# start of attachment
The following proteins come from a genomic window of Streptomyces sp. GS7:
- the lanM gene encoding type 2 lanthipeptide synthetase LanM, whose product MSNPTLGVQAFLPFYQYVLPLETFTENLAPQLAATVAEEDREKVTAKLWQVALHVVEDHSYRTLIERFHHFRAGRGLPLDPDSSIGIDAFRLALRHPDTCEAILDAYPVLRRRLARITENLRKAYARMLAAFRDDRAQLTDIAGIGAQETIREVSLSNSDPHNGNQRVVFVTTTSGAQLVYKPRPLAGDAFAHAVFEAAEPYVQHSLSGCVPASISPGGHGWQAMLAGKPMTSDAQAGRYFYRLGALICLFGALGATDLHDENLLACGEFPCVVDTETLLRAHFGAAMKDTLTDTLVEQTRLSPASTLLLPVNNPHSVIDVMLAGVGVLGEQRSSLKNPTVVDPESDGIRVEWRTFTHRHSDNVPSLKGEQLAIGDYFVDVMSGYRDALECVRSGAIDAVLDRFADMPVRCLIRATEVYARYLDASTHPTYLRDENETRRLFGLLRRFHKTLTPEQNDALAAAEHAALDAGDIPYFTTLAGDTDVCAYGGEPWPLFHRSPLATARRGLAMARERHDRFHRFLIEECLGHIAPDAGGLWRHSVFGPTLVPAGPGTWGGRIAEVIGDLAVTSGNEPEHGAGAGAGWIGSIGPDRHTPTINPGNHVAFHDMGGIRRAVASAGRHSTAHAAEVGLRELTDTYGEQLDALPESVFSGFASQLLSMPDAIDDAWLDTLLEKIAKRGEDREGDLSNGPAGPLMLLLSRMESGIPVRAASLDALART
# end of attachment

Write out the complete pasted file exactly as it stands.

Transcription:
The following proteins come from a genomic window of Streptomyces sp. GS7:
- the lanM gene encoding type 2 lanthipeptide synthetase LanM, whose product MSNPTLGVQAFLPFYQYVLPLETFTENLAPQLAATVAEEDREKVTAKLWQVALHVVEDHSYRTLIERFHHFRAGRGLPLDPDSSIGIDAFRLALRHPDTCEAILDAYPVLRRRLARITENLRKAYARMLAAFRDDRAQLTDIAGIGAQETIREVSLSNSDPHNGNQRVVFVTTTSGAQLVYKPRPLAGDAFAHAVFEAAEPYVQHSLSGCVPASISPGGHGWQAMLAGKPMTSDAQAGRYFYRLGALICLFGALGATDLHDENLLACGEFPCVVDTETLLRAHFGAAMKDTLTDTLVEQTRLSPASTLLLPVNNPHSVIDVMLAGVGVLGEQRSSLKNPTVVDPESDGIRVEWRTFTHRHSDNVPSLKGEQLAIGDYFVDVMSGYRDALECVRSGAIDAVLDRFADMPVRCLIRATEVYARYLDASTHPTYLRDENETRRLFGLLRRFHKTLTPEQNDALAAAEHAALDAGDIPYFTTLAGDTDVCAYGGEPWPLFHRSPLATARRGLAMARERHDRFHRFLIEECLGHIAPDAGGLWRHSVFGPTLVPAGPGTWGGRIAEVIGDLAVTSGNEPEHGAGAGAGWIGSIGPDRHTPTINPGNHVAFHDMGGIRRAVASAGRHSTAHAAEVGLRELTDTYGEQLDALPESVFSGFASQLLSMPDAIDDAWLDTLLEKIAKRGEDREGDLSNGPAGPLMLLLSRMESGIPVRAASLDALART